My friend had tested positive with a home kit and wanted it confirmed for free because she was uninsured. She was sure that if she was pregnant, an abortion was the right choice in her situation. As I recall, she was promised a free ultrasound, but she was never told that the facility provided abortions. She was given a snack and about 20 minutes worth of paperwork and interview time before she could have her ultrasound.

    After the ultrasound, the PA told my friend that she was pregnant and that she had what looked like fibroids that should be seen by a gynecologist. When the PA wanted to revisit the question of next steps, my friend stated clearly that she had thought it through very carefully and had definitely chosen to have an abortion. There was no further pressure, and the staff was very helpful in providing suggestions on getting treatment for fibroids. — The PA turned out to be absolutely correct about that.

    I realize that things may have been different if my friend had appeared uncertain. I also understand that staffing and policies change over the years, so it is possible that the posted description is typical of current daily practice there. Somehow, though, the description, given without corroborating data, does not sound as much like support for women’s rights as a gleeful castigation of “a seriously nightmarish hell-hole.”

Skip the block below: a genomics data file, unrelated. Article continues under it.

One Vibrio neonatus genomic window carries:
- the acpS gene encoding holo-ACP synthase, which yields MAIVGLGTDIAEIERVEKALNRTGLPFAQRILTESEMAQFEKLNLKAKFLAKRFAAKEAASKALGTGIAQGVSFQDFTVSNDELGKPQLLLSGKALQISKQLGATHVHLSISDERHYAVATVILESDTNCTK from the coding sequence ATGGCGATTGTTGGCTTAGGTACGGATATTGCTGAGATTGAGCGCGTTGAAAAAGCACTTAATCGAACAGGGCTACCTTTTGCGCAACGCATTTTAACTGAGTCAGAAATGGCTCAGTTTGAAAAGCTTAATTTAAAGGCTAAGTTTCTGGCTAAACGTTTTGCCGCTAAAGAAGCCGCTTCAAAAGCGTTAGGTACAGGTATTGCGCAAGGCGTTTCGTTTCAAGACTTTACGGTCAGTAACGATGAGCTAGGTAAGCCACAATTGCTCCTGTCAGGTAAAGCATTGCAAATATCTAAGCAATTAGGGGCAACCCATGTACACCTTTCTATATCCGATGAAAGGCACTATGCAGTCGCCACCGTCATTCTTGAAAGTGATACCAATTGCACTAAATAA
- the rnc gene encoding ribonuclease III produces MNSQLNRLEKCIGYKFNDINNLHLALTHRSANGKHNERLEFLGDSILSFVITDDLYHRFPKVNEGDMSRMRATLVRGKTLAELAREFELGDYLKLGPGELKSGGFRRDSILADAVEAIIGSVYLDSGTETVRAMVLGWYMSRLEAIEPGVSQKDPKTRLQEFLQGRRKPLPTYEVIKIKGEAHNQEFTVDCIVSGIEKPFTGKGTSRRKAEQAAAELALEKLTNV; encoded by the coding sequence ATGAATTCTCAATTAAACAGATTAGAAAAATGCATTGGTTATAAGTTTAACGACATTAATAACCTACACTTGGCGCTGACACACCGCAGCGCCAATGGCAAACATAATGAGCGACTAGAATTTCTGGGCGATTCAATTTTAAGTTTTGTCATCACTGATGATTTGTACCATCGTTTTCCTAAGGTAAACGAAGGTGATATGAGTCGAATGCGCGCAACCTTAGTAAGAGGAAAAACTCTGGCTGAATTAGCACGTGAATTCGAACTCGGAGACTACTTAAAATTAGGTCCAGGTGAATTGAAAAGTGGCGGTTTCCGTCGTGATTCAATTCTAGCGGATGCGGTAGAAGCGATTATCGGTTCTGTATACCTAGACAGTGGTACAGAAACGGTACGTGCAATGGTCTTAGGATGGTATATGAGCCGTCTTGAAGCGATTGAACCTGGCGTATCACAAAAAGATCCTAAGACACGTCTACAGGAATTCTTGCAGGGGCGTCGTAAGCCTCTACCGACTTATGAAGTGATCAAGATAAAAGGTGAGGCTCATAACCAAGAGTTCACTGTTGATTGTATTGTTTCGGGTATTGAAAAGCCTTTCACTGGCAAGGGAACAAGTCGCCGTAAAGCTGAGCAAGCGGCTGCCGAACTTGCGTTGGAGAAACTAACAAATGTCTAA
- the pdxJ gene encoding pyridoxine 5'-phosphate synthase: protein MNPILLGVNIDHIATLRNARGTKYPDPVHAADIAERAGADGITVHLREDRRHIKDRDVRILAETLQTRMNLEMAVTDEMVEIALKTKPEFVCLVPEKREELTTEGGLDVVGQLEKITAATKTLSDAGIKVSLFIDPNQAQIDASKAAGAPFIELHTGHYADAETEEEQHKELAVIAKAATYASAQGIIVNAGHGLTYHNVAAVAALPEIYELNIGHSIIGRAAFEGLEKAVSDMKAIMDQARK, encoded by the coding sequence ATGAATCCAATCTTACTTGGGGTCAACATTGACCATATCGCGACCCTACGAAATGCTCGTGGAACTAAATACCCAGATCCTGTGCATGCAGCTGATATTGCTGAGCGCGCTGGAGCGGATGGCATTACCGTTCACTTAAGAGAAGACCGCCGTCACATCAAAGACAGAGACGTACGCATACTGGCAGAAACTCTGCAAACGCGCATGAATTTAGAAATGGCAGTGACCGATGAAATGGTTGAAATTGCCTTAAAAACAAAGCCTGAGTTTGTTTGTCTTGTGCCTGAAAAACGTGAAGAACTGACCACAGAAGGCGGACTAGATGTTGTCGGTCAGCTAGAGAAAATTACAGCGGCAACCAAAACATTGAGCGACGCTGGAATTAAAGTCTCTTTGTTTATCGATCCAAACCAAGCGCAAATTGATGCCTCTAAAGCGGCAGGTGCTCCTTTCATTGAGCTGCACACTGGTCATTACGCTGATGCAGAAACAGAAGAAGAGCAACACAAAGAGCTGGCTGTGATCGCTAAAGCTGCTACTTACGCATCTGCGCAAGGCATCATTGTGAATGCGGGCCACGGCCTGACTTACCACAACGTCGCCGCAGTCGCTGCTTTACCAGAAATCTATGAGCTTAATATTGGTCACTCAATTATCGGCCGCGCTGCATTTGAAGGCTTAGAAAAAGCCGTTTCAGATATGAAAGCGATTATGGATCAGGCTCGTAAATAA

Certainly, naming a pro-life facility “A Woman’s Choice” and locating it across from an abortion clinic was a strategic move based at least in part on the hope of misperception. I can understand the frustration that motivated the post, but parts of the post did not seem fair or accurate to me. When I asked outright whether the facility provided abortions, I was told, “No.”

    I am grateful that Everysaturdaymorning’s blog offered more productive and loving solutions than “What some people do makes me sick” seems to have inspired in many.

    • Hi, Wanda,

      Thanks for reading and for commenting.

      I thought this was an interesting comment. I’m glad your friend had such a positive experience at AWC when she was pregnant, that’s good to know.

      But it’s interesting that you offer your personal experience for evidence of how the clinic operates – but dismiss the recent blog post because it doesn’t have “corroborating data.” I believe what you tell me about your friend’s experience because you’re telling me. I don’t have data to support that either. For sure, I think what women tell us as they leave AWC, when we talk to them on the sidewalk, are equally believable and as trustworthy as you are.